noun, plural: pulmonary alveoli
The thin-walled saclike terminal dilation of the respiratory bronchioles, alveolar ducts, and alveolar sacs, and from where gas diffusion between the air and blood occurs
Pulmonary alveoli are the thin-walled saclike terminal dilations of the respiratory bronchioles, alveolar ducts, and alveolar sacs across which gas exchange occurs between alveolar air and the pulmonary capillaries. They occur in mammalian lungs since other vertebrates have different structures that are involved in gas exchange.1 In human lungs, there are about 700 million alveoli that produce 70m2 of surface area.2
The pulmonary alveoli consist of three major cell types. They are the type 1 alveolar cells, the type 2 alveolar cells, and the alveolar macrophages. Type 1 and type 2 alveolar cells are involved in the gas exchange whereas the alveolar macrophages are associated with phagocytosis, homeostasis, and tissue remodeling. The type 1 alveolar cells (or the squamous alveolar cells) cover most of the alveolar surface, i.e. about 90-95%. The type 2 alveolar cells (or the great alveolar cells) are cells secreting pulmonary surfactant. The surfactant is essential in decreasing the surface tension of water within the alveoli. It allows the membrane to separate, thus, improving gas exchange.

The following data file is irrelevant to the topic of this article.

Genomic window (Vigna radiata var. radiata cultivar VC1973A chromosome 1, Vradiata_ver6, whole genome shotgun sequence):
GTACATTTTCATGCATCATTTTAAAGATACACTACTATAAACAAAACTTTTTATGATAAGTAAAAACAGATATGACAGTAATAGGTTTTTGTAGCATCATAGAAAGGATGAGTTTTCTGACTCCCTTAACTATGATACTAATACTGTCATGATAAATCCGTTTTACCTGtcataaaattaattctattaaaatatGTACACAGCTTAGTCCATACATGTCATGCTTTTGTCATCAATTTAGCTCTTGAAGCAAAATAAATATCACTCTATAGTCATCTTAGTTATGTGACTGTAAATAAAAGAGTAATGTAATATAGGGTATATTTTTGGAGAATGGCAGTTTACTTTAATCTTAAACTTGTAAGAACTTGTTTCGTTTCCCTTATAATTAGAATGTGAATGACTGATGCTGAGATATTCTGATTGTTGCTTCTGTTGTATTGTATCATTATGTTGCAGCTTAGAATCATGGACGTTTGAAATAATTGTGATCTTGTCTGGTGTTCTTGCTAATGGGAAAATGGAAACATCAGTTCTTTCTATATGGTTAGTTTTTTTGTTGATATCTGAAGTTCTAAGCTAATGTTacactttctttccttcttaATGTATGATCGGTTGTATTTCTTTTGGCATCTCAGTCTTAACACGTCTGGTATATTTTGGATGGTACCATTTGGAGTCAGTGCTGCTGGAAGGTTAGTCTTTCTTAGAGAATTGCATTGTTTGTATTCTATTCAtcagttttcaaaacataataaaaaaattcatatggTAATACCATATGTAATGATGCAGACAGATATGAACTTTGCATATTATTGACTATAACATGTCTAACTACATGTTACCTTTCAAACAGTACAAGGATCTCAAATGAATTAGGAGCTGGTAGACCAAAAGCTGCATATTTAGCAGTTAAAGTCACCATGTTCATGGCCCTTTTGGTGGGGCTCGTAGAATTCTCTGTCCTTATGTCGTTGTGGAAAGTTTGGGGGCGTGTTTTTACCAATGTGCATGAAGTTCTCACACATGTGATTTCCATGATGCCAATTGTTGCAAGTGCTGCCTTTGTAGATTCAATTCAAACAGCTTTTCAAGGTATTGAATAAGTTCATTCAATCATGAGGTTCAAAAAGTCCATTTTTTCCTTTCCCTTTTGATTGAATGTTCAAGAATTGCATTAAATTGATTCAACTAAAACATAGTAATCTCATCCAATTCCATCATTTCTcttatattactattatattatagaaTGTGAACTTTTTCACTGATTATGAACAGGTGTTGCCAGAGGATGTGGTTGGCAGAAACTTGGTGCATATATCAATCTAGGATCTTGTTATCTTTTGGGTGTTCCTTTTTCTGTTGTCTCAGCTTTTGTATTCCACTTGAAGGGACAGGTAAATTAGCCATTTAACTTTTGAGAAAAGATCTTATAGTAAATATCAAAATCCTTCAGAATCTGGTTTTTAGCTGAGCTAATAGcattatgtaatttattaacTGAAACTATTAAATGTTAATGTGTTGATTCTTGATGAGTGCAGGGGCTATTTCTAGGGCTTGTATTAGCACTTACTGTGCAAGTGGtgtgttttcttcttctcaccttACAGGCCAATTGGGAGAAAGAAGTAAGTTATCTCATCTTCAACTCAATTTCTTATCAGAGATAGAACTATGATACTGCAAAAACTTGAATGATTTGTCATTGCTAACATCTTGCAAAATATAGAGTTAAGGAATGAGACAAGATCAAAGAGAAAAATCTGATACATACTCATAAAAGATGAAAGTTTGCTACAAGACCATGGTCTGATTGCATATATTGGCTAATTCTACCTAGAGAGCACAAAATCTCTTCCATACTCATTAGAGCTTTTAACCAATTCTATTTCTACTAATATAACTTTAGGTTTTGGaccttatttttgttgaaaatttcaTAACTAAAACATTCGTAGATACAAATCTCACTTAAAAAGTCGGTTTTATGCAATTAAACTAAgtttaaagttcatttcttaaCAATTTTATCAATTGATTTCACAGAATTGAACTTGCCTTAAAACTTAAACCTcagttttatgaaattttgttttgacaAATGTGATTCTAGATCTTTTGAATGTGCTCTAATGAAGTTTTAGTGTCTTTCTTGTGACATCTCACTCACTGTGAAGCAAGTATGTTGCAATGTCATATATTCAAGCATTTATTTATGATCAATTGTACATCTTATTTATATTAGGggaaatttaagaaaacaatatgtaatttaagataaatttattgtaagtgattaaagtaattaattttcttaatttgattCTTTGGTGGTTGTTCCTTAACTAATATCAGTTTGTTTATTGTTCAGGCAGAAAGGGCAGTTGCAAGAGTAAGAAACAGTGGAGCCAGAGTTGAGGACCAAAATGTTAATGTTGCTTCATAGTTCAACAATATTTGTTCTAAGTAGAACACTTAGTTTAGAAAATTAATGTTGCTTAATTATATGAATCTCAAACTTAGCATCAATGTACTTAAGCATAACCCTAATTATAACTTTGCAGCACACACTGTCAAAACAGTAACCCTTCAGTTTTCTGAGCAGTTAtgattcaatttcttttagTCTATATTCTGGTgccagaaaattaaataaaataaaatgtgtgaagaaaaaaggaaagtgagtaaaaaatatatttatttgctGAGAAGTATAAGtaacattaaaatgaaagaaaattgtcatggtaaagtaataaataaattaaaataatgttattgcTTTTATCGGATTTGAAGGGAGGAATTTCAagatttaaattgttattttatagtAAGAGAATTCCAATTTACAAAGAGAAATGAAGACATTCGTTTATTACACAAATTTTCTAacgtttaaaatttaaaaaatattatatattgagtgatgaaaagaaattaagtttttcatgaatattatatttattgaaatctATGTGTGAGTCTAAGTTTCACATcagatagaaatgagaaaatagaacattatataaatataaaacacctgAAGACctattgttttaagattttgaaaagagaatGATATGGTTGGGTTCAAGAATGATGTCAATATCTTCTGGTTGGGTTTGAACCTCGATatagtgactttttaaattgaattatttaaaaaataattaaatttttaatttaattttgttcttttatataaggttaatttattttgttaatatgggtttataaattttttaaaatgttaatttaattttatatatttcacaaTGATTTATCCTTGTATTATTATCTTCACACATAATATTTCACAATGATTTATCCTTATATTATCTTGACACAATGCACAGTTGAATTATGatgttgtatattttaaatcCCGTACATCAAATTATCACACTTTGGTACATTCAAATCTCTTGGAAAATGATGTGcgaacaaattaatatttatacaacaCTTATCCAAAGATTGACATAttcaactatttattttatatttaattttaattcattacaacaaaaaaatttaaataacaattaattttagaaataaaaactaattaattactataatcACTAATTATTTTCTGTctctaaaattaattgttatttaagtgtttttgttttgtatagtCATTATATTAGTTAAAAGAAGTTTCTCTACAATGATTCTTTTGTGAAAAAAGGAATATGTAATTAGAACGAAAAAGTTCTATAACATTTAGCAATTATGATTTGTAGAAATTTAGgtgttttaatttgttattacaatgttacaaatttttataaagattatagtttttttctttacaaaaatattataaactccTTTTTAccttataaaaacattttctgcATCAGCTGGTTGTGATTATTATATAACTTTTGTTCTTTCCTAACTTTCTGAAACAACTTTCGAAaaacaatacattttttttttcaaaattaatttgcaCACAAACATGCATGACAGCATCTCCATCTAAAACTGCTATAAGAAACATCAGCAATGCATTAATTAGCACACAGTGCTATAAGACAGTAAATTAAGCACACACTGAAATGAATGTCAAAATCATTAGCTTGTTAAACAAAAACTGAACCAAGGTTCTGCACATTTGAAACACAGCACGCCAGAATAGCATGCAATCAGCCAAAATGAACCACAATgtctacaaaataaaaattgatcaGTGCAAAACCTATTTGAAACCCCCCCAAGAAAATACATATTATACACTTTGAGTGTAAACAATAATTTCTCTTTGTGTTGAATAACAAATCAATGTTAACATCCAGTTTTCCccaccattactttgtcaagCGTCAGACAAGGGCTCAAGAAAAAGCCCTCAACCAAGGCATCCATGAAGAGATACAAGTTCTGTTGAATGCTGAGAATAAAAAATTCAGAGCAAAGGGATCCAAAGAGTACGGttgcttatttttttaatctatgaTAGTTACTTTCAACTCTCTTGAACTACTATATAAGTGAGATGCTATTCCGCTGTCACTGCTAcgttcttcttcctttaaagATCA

- alveoli pulmonis
- air cells
- air vesicles
- bronchic cells
1 Daniels, Christopher B. and Orgeig, Sandra (2003). “Pulmonary Surfactant: The Key to the Evolution of Air Breathing”. News in Physiological Sciences 18 (4): 151–157.
2 Roberts, M., Reiss, M., Monger, G. (2000) “Gaseous exchange.” Advanced Biology. Surrey, Nelson. p. 167.